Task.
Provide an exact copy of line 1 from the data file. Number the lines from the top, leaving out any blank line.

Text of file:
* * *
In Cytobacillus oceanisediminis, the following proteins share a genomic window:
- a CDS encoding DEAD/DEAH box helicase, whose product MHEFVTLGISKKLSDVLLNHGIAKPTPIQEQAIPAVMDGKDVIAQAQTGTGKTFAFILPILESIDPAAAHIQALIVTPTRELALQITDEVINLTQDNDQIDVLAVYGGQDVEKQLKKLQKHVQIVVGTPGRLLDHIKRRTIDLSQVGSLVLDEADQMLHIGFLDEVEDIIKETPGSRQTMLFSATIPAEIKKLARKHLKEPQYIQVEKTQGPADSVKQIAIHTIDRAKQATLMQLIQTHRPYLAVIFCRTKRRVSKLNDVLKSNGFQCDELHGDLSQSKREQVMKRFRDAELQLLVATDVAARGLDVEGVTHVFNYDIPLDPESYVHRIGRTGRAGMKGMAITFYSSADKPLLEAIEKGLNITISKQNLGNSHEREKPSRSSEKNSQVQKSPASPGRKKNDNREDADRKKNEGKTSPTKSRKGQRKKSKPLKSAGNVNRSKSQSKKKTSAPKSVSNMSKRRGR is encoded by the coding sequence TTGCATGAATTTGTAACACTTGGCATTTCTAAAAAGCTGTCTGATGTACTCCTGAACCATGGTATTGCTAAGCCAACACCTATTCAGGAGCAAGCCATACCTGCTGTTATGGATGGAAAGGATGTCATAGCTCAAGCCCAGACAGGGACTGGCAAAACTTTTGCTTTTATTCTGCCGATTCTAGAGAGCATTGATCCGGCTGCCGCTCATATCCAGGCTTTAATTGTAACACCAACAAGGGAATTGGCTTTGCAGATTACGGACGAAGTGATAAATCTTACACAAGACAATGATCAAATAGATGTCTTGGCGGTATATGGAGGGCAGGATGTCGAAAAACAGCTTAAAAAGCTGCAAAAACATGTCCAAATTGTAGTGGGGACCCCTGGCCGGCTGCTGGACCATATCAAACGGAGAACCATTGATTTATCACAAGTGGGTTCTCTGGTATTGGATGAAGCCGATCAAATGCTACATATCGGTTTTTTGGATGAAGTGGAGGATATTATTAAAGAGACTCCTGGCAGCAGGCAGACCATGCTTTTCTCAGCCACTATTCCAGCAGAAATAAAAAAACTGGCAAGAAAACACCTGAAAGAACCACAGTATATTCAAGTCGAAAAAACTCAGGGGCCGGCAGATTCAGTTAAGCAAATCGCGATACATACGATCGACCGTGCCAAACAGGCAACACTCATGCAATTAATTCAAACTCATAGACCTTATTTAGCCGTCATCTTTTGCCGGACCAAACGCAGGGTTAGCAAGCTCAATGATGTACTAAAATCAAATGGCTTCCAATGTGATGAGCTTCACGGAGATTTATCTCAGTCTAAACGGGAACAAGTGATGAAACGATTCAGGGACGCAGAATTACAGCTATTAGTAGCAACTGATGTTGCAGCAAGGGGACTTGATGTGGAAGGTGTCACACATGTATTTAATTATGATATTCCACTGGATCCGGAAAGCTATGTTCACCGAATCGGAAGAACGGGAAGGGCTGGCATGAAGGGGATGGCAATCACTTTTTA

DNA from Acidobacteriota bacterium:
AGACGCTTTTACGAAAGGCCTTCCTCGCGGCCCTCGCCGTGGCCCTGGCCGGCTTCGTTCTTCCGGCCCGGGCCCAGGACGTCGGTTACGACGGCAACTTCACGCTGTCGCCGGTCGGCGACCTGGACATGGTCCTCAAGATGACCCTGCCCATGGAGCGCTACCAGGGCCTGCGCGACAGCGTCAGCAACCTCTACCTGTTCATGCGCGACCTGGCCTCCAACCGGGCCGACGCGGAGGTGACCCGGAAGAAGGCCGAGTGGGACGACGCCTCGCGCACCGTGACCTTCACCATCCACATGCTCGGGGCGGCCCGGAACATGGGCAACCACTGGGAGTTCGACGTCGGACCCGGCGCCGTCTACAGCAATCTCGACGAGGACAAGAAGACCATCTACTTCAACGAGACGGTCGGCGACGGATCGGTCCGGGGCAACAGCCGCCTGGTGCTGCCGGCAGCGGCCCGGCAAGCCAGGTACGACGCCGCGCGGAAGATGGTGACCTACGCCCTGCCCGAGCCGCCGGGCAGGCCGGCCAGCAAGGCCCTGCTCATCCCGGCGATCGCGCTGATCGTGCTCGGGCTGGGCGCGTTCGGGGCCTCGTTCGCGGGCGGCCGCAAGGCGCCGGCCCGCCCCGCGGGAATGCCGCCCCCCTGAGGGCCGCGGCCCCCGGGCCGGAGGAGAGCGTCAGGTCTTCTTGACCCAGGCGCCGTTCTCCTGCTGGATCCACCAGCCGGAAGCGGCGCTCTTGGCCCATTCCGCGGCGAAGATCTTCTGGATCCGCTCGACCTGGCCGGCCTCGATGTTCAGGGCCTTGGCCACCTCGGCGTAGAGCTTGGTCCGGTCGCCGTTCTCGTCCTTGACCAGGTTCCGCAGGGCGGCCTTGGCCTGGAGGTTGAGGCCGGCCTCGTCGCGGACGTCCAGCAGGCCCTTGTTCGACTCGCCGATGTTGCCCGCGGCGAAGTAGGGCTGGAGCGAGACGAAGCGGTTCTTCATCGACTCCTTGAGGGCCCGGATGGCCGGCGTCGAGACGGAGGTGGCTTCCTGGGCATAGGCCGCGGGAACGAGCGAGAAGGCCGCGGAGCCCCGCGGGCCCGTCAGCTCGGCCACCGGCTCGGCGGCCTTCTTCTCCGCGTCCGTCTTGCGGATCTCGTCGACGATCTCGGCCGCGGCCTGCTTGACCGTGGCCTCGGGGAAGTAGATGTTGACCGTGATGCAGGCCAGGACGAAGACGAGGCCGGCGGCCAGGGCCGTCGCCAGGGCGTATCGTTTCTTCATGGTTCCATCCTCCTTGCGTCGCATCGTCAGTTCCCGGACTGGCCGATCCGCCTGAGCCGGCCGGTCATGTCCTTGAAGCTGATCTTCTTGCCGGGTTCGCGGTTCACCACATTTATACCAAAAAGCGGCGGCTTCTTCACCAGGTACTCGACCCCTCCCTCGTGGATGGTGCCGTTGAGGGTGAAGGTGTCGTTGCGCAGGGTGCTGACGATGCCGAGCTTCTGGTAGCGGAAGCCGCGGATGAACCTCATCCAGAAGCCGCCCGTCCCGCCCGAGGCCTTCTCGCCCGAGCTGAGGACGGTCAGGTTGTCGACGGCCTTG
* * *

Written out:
In Cytobacillus oceanisediminis, the following proteins share a genomic window: